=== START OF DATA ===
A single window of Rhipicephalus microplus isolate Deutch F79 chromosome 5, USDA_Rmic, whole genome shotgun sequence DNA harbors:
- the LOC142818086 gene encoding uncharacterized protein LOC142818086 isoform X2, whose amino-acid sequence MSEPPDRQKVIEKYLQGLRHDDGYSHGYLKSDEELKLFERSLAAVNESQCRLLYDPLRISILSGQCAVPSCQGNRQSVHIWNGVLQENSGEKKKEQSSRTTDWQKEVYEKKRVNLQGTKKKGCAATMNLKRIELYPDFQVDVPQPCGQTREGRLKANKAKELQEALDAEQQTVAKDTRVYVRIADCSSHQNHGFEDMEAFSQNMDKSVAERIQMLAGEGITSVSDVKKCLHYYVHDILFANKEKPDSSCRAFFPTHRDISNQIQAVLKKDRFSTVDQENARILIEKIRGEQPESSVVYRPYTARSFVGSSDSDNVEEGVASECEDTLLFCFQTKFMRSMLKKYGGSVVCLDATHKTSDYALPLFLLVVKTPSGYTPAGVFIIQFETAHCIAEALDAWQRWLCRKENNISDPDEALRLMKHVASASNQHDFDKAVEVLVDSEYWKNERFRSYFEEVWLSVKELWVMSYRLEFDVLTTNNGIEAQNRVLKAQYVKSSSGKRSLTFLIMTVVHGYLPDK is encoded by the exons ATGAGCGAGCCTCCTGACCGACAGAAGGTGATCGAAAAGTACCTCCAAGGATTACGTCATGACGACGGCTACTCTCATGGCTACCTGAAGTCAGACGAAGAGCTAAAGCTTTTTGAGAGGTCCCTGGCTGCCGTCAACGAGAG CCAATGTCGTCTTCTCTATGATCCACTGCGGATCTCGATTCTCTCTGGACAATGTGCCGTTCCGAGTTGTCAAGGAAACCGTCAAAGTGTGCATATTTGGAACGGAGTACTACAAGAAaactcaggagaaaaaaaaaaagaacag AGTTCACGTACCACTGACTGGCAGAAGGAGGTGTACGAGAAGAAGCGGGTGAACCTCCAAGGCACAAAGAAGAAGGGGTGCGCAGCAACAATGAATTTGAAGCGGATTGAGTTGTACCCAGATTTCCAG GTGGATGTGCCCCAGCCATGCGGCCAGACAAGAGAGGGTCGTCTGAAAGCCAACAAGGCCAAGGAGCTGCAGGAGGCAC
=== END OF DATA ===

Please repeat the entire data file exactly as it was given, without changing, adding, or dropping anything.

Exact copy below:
A single window of Rhipicephalus microplus isolate Deutch F79 chromosome 5, USDA_Rmic, whole genome shotgun sequence DNA harbors:
- the LOC142818086 gene encoding uncharacterized protein LOC142818086 isoform X2, whose amino-acid sequence MSEPPDRQKVIEKYLQGLRHDDGYSHGYLKSDEELKLFERSLAAVNESQCRLLYDPLRISILSGQCAVPSCQGNRQSVHIWNGVLQENSGEKKKEQSSRTTDWQKEVYEKKRVNLQGTKKKGCAATMNLKRIELYPDFQVDVPQPCGQTREGRLKANKAKELQEALDAEQQTVAKDTRVYVRIADCSSHQNHGFEDMEAFSQNMDKSVAERIQMLAGEGITSVSDVKKCLHYYVHDILFANKEKPDSSCRAFFPTHRDISNQIQAVLKKDRFSTVDQENARILIEKIRGEQPESSVVYRPYTARSFVGSSDSDNVEEGVASECEDTLLFCFQTKFMRSMLKKYGGSVVCLDATHKTSDYALPLFLLVVKTPSGYTPAGVFIIQFETAHCIAEALDAWQRWLCRKENNISDPDEALRLMKHVASASNQHDFDKAVEVLVDSEYWKNERFRSYFEEVWLSVKELWVMSYRLEFDVLTTNNGIEAQNRVLKAQYVKSSSGKRSLTFLIMTVVHGYLPDK is encoded by the exons ATGAGCGAGCCTCCTGACCGACAGAAGGTGATCGAAAAGTACCTCCAAGGATTACGTCATGACGACGGCTACTCTCATGGCTACCTGAAGTCAGACGAAGAGCTAAAGCTTTTTGAGAGGTCCCTGGCTGCCGTCAACGAGAG CCAATGTCGTCTTCTCTATGATCCACTGCGGATCTCGATTCTCTCTGGACAATGTGCCGTTCCGAGTTGTCAAGGAAACCGTCAAAGTGTGCATATTTGGAACGGAGTACTACAAGAAaactcaggagaaaaaaaaaaagaacag AGTTCACGTACCACTGACTGGCAGAAGGAGGTGTACGAGAAGAAGCGGGTGAACCTCCAAGGCACAAAGAAGAAGGGGTGCGCAGCAACAATGAATTTGAAGCGGATTGAGTTGTACCCAGATTTCCAG GTGGATGTGCCCCAGCCATGCGGCCAGACAAGAGAGGGTCGTCTGAAAGCCAACAAGGCCAAGGAGCTGCAGGAGGCAC